Research has found that patients with a vitamin D deficiency were almost twice as likely to test positive for COVID-19 compared to patients with sufficient levels of vitamin D.
With winter approaching, care home residents spending more time indoors and elderly people being particularly vulnerable to vitamin D deficiency, researchers are advising people take vitamin D supplements to reduce the risk of contracting COVID-19.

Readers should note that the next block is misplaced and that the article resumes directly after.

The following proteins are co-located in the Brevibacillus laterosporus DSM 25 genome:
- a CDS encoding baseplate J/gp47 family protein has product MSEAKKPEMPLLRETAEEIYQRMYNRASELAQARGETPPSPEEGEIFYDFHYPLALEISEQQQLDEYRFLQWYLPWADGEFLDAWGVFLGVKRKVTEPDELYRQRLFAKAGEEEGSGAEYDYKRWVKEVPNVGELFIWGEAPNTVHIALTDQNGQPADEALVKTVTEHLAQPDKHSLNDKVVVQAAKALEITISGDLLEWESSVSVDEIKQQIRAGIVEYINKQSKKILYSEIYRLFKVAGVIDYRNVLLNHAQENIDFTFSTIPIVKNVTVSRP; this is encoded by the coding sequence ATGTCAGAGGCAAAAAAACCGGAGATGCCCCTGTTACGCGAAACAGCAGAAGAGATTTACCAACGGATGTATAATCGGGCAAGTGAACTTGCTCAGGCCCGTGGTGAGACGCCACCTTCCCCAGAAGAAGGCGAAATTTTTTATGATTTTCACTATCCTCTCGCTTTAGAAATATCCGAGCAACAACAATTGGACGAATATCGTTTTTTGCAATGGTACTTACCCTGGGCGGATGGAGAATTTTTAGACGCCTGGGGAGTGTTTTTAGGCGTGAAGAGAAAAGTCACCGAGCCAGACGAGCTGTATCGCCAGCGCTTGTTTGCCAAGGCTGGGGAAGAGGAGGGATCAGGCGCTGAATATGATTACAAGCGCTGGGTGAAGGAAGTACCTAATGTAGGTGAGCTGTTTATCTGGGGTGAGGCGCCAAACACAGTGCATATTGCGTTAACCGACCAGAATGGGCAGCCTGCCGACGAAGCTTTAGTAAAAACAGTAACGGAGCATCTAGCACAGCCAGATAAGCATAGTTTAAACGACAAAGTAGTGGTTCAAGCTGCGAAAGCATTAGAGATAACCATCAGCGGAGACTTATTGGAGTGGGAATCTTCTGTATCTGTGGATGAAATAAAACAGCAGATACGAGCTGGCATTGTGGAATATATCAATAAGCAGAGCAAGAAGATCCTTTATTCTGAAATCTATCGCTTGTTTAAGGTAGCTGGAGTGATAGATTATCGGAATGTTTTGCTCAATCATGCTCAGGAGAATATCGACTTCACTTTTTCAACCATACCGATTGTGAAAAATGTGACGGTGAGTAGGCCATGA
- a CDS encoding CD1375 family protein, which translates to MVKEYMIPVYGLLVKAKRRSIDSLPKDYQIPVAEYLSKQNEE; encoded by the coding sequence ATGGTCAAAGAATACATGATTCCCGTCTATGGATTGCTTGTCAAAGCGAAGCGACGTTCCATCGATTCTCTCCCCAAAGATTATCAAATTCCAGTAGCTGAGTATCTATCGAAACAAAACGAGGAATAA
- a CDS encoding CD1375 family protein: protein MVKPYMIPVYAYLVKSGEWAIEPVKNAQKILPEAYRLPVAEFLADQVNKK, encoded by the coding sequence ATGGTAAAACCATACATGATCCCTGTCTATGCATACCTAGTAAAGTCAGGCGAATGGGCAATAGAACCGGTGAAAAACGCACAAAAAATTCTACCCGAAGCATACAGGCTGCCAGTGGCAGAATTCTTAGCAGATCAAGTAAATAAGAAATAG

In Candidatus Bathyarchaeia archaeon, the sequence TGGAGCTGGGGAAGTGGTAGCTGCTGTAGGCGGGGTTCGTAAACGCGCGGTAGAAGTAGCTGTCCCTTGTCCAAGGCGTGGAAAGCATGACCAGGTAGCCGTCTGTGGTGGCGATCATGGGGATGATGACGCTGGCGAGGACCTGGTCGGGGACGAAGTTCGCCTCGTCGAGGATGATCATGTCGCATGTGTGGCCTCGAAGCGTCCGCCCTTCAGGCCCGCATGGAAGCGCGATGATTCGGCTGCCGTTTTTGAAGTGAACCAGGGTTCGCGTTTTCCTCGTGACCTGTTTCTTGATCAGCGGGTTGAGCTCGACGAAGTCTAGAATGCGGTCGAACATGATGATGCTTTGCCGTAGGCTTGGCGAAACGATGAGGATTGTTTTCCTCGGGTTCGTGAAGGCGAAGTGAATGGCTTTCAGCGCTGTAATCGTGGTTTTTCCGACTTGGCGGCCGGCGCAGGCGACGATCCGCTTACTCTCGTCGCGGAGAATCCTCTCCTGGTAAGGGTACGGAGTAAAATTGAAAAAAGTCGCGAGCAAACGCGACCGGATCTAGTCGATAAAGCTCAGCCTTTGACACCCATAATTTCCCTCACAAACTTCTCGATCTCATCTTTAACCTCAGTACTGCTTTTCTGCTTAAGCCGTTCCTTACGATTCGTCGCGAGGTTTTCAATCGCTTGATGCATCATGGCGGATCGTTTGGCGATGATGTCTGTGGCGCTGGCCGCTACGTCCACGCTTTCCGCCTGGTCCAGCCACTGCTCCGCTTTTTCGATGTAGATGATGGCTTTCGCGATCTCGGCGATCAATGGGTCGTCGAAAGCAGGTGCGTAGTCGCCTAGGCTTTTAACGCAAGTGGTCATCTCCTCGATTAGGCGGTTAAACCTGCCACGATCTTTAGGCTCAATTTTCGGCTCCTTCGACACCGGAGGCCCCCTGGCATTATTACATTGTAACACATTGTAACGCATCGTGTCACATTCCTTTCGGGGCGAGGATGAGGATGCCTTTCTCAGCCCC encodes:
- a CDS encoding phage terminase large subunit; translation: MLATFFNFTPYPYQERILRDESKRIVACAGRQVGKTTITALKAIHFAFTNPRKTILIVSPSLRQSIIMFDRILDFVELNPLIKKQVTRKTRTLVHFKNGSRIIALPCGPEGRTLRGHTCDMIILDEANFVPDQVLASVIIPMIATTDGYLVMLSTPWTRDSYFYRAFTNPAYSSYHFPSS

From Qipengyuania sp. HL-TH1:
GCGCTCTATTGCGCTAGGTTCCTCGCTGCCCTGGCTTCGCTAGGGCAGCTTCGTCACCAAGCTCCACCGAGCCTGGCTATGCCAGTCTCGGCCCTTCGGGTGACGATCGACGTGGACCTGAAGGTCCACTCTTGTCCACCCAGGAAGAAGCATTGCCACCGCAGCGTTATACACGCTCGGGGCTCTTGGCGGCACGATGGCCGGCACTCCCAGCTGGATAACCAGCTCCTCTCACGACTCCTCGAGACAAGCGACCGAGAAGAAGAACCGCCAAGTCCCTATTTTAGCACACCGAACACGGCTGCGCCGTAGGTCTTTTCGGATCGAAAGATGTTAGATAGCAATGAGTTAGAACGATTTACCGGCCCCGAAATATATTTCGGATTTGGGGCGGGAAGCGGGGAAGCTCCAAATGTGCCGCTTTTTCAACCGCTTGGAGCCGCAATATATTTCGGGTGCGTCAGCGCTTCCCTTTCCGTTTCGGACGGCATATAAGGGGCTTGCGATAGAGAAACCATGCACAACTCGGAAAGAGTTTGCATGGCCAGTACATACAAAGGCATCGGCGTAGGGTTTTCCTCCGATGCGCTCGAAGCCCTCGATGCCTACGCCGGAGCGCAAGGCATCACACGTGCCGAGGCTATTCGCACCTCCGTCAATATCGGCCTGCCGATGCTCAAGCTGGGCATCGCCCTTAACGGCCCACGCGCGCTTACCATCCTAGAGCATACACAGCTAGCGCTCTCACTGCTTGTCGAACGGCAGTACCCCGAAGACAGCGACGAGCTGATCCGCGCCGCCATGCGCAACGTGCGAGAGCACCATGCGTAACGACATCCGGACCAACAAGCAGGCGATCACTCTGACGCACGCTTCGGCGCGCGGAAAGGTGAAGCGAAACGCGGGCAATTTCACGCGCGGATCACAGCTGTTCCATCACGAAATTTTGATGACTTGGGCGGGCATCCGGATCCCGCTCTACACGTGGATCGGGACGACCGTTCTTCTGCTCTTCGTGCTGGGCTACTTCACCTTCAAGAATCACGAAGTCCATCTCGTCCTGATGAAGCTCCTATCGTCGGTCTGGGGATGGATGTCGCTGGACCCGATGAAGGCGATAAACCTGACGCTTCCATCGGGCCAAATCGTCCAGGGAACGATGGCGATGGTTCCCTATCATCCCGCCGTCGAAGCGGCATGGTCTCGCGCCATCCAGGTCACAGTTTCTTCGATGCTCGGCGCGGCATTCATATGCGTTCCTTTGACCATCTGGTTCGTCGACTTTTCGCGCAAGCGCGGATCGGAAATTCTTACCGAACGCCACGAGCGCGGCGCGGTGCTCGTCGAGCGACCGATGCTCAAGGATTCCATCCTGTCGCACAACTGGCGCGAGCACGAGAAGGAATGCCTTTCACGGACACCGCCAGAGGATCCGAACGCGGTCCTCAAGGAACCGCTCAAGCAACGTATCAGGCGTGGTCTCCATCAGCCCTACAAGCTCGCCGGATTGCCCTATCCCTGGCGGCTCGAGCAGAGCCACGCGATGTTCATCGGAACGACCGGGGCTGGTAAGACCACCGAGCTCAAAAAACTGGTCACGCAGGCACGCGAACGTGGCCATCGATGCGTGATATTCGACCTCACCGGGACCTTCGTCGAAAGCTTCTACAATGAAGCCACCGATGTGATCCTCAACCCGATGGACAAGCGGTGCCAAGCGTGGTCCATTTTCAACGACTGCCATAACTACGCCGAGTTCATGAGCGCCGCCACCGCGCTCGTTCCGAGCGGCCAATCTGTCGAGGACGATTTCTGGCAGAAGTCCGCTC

Vitamin D is found naturally in foods such as oily fish, red meat, liver and egg yolks, however, it is difficult to get sufficient amounts from food alone.
Vitamin D supplements are widely available at the majority of supermarkets and pharmacies. It is important to not take more than 25 micrograms per day as levels that are too high can be harmful.